Aylsham businesses urged to get behind improvement schemes highlighted in £9k report
PUBLISHED: 13:30 26 April 2012
© ARCHANT NORFOLK 2011
Businesses in Aylsham are being urged to join forces and forge ahead with plans to boost visitor numbers to their town by following recommendations in a warts and all report.
The £9,500 study, commissioned by Broadland District Council, sets out more than 50 “realistic” and affordable schemes to help improve the market town’s tourism prospects and economy, focusing on eight key areas including car parking, ‘gateways’ in and out of Aylsham and its marketing.
The newly formed Aylsham and Business Enterprise Forum (ABEF) - which was established as a result of the report - is already making headway on introducing some of the suggested improvements, and urged more businesses to throw their weight behind the scheme to get more projects started.
Scores of shop keepers turned out to a meeting last night (Wednesday) to learn more about the report and some of its recommendations.
Deborah Blake, ABEF chairman, encouraged them to join the forum and said: “As a group you can do a lot more than an individual.”
Ross Ingham, one of the consultants who wrote the report, led the meeting and highlighted some of the town’s weaknesses during his presentation, which sparked some passionate responses from business owners.
He said visitors would find Red Lion Street “difficult to understand” as it was not clear whether it was a shopping or residential street and suggested re-introducing hanging signs to help give the road an identity.
Shop keepers on the narrow street said they had always wanted to “show off” their businesses but when they had tried hanging signs before they had been knocked off by buses and lorries.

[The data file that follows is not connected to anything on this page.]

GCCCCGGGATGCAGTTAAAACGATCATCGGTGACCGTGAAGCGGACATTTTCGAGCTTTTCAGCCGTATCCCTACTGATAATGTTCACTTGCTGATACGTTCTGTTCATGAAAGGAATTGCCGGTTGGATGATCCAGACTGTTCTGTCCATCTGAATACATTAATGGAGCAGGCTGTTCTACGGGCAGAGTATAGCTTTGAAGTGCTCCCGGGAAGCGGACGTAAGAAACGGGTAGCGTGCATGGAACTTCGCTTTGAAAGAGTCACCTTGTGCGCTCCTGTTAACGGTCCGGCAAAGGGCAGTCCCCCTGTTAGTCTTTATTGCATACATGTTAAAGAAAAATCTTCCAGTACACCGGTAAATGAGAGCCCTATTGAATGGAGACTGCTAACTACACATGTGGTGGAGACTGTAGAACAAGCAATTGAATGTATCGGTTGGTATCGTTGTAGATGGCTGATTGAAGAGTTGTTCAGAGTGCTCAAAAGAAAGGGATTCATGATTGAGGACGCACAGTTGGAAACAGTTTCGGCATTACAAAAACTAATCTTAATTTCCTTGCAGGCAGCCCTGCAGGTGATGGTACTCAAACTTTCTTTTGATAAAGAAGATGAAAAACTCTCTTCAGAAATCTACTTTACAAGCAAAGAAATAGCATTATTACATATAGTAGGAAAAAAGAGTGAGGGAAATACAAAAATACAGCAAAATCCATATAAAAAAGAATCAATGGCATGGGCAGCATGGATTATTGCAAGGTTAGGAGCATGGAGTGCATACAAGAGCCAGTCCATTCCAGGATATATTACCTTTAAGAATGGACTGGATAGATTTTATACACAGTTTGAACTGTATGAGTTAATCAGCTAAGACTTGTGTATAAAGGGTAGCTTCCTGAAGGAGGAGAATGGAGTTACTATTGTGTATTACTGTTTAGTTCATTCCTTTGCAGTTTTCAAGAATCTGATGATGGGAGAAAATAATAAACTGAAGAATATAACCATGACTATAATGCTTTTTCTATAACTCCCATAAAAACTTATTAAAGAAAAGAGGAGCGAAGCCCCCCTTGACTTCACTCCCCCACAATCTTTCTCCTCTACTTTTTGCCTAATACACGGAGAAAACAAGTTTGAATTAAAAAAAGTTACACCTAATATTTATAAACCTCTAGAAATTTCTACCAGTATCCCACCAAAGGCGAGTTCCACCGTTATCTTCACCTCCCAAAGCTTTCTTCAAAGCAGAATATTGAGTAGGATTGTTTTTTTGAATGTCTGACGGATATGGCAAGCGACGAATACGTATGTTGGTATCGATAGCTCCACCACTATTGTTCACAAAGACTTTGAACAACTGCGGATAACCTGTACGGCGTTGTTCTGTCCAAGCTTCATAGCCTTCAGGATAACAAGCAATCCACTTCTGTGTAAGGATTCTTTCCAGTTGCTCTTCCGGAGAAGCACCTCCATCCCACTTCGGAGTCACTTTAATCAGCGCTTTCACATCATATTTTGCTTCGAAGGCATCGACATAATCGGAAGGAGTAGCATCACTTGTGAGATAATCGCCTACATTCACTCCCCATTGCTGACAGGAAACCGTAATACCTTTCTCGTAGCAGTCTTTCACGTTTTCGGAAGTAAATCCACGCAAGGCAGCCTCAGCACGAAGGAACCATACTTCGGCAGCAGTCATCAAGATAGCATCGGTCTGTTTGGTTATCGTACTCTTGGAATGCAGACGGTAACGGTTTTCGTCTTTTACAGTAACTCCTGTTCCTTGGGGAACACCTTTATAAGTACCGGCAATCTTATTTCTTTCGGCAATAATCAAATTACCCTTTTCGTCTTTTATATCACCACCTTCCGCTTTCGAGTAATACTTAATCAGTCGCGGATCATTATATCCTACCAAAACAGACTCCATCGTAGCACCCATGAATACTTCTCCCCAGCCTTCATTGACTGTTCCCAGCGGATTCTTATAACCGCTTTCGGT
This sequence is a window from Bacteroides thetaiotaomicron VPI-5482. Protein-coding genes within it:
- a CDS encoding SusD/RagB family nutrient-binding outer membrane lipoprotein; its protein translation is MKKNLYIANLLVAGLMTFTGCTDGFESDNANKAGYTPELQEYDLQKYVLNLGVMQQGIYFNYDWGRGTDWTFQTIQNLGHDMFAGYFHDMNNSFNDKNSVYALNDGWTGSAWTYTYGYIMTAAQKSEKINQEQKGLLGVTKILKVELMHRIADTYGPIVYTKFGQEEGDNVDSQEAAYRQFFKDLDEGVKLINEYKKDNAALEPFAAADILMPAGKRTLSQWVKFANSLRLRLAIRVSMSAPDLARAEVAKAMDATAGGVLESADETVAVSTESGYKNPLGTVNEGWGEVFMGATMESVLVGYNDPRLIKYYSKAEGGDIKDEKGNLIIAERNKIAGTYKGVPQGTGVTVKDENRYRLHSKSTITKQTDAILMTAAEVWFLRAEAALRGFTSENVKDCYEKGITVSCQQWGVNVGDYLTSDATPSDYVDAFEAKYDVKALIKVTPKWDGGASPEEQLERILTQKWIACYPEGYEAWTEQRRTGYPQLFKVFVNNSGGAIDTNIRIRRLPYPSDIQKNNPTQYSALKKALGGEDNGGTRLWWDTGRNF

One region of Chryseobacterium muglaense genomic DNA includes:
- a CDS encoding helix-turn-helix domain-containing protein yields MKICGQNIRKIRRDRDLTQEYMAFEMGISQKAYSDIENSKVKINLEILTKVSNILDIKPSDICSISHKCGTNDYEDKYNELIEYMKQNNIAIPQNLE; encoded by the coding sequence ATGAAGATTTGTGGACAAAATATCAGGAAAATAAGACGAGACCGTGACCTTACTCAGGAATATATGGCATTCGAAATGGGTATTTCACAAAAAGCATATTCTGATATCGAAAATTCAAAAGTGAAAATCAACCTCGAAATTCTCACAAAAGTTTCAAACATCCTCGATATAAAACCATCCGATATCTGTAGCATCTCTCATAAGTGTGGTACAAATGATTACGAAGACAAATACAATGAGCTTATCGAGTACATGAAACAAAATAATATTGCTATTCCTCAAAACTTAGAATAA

Mr Ingham stressed there were ways of getting signs back up however, and believed the “fit for purpose” projects in the report could be achieved.
Mrs Blake said the study had been positively received since it was first published in March but thought it was important to forget previous failed schemes and plough forward with the new recommendations.
She added: “We have had lots of things which have been tried in the past; let’s draw a line under that, start again and start afresh because the report that’s been done has given us a point of reference and something we can work from.
“There’s been a buzz going round the town with what’s happening and there’s a good momentum.”
Mrs Blake, who runs Boxes and Bags of Fun toy shop, said the scheme had been given a further boost by the Mary Portas pilot town project, which could see Aylsham receiving up to £100,000 to inject into its high street.
“It would be fantastic if we got that but we’re also really realistic and if we don’t we’re still going to carry on,” she added.
Each town bidding for a share of the £1m of Portas cash have had to make a video supporting their application and Aylsham’s has proved to be one of the most popular, having been viewed more than 3,000 on sharing forum YouTube.
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